In the middle of her sophomore year, 20-year-old Ashton Sullivan knew she was done with college for good.
“I pulled the plug,” Sullivan says. “I dropped out of school.”
She notified The Ohio State University, and then braced herself for a difficult call. Sullivan knew she had to tell her mother and father, and that it wouldn’t be an easy thing for them to hear.
“It was quite the scene when I called and I said, ‘Hey guys, I dropped outta school,’” she recalls.
“And my dad said, ‘No. You don’t drop out of college, you have the funding - why not do it?’”
Ashton’s parents were blindsided by the news. Up until that point, she’d gone through the motions and was set to finish out the semester on scholarship.
“I had been following my parents plans for so long and never disagreed with them,” she says. “I thought they were reasonable and logical and there was no reason why I shouldn’t.”
On the four-year college path, though, Sullivan felt directionless, with no guidance or idea of a career after college. She made a different plan - one involving a coding bootcamp.
The idea is that, with 14 weeks of training, coding bootcamps can prepare you for an entirely new job. And they continue to grow in number. According to one industry report, there are nine times as many coding bootcamps now than there were in 2013.
Sullivan enrolled in the coding bootcamp Tech Elevator. (Full disclosure, Tech Elevator is an underwriter for WOSU.)
Katie DeTore, the campus director of Tech Elevator Columbus, is responsible for all its operations. She explains it’s called a “bootcamp” for a reason.
“Although we’re not making you do push ups, what we like to say on our orientation day is that we’re going to be testing you in every other category from an intellectual standpoint, and really throwing you into an all immersive time intensive program for 14 weeks,” DeTore says. “Our students are not allowed to work, this is your full time job, and we call it your favorite hobby for 14 weeks. You’re putting in between 40-70 hours a week and every single day is new material.”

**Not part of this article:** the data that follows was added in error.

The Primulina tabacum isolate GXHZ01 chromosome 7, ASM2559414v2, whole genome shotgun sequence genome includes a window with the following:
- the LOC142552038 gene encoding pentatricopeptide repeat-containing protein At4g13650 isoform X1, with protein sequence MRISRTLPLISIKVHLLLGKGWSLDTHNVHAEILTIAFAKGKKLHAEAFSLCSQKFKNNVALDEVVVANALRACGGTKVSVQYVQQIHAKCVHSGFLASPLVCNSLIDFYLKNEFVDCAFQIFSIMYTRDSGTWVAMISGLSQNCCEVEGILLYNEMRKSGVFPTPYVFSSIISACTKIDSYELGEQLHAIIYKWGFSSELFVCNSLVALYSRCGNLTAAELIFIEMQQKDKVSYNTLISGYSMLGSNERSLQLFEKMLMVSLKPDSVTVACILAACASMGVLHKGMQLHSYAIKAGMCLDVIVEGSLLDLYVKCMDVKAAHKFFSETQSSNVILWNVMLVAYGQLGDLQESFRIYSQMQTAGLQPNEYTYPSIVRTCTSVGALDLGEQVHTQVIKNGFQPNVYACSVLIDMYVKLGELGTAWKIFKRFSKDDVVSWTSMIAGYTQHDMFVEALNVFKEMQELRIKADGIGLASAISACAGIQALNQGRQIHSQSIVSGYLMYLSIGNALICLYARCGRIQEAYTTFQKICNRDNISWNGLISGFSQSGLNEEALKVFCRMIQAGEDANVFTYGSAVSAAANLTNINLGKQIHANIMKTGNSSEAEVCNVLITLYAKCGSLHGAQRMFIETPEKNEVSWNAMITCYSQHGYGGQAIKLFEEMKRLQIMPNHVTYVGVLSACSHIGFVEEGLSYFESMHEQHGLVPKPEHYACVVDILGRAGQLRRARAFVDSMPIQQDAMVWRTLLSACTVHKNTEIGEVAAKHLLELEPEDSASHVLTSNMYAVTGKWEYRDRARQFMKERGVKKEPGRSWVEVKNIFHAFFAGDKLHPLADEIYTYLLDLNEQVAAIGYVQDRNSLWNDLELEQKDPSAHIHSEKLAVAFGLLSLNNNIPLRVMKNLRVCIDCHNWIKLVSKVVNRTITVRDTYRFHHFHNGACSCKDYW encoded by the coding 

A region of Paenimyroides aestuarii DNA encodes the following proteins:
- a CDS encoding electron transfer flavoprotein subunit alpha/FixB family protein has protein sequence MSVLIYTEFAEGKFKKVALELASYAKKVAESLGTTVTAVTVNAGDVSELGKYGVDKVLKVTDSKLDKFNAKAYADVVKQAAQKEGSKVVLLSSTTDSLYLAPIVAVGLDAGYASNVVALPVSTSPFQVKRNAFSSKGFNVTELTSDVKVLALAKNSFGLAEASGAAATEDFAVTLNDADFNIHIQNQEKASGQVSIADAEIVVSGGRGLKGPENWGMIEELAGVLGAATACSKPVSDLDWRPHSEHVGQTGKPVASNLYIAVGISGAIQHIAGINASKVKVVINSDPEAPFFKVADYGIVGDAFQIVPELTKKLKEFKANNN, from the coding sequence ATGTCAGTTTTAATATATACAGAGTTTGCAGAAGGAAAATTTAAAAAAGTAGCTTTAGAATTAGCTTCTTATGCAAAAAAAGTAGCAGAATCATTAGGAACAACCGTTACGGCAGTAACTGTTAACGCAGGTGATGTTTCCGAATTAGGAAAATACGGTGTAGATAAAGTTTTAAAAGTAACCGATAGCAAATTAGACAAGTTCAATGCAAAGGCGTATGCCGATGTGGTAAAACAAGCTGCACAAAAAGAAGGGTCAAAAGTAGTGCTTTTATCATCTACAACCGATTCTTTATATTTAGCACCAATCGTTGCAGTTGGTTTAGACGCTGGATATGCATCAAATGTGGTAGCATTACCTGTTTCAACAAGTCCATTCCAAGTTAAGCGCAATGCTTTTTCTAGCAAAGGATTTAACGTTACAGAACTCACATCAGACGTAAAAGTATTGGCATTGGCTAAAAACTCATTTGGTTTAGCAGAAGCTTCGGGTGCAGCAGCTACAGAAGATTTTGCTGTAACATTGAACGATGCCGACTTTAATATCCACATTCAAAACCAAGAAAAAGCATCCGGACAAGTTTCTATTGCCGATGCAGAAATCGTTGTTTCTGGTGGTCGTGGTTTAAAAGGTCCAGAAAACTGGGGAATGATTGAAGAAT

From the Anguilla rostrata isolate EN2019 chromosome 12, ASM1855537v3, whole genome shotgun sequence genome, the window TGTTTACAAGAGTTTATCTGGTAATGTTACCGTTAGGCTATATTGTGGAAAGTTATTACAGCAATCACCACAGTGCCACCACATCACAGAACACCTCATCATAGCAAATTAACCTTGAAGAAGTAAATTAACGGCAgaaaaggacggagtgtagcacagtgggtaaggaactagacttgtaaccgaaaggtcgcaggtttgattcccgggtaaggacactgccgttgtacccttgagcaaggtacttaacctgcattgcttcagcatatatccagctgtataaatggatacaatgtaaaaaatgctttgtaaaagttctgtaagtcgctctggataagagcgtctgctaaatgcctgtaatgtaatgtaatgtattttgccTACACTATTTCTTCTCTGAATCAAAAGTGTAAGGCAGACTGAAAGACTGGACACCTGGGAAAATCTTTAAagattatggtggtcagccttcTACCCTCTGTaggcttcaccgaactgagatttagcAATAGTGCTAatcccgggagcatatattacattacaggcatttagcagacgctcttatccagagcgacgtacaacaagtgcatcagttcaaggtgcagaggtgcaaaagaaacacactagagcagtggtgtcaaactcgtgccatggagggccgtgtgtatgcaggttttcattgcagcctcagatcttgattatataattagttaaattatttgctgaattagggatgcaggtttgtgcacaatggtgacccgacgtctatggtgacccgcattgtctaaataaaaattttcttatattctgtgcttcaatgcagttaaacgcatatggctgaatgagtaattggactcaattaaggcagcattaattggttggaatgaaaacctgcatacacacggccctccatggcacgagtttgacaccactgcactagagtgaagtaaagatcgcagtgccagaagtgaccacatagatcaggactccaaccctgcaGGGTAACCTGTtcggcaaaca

This isn’t your typical one class per week model - these are intensive courses, and they aren’t for everyone. The average student is between 25-35 years old. Sullivan, at 20 years old, was on the younger side.
She remembers when a particular warning came up when attending an information session.
“The comment was, ‘This is not just a summer hobby for mommy and daddy to throw money at,’” she recalls.
For sure, coding bootcamps aren’t cheap. Tech Elevator is around $15,000 for the 14-week session. Its competitor, We Can Code It, is a little under $14,000, closer to the average cost of these bootcamps.
Yet, there’s proof there are good jobs that justify these camp costs, even in the Midwest. In Central Ohio, DeTore says that university programs can’t keep up with the demand for tech workers.
“There were over 10,000 developer positions in 2018,” DeTore says. “The two major university pumping out graduates here in town, they’re just hitting over 400 graduates a year - which is really a drop in the bucket compared to what the community needs. And then, to take into consideration that a number of the OSU computer science degree grads don’t stay in Columbus.”
Many tech workers are flocking to the coasts, but Columbus has its own burgeoning tech scene with companies like Cover My Meds and Root Insurance. Starting a billion-dollar business in Columbus is possible.
Tech Elevator says that graduates can look forward to a 94% job placement rate and an average salary of around $60,000.
For Sullivan, the camp was worth the expense and difficult conversations with her parents. She now works for Drive Capital, a venture capital firm, as a software developer. She couldn’t imagine still being at Ohio State.
“I mean, if I was still at OSU now, I would be a senior. I imagine I still wouldn't know what I would want to do and I would have another five years ahead of me. I would also be in a major amount of student debt.”
When reflecting on her decision, Sullivan recalls a quote by inspirational scholar Brene Brown: “You can choose courage or you can choose comfort, you cannot choose both.” Her choice to leave college and go to a coding bootcamp was the courageous thing to do.
“The choice of courage has benefitted me not only in a career, and professionally, and developmentally, but also socially and within a family structure that was already tight but is so much tighter now because I made that tough choice,” she says.
Sullivan says this particular decision signified for her a moment of growing up, of discovering herself – of becoming an adult.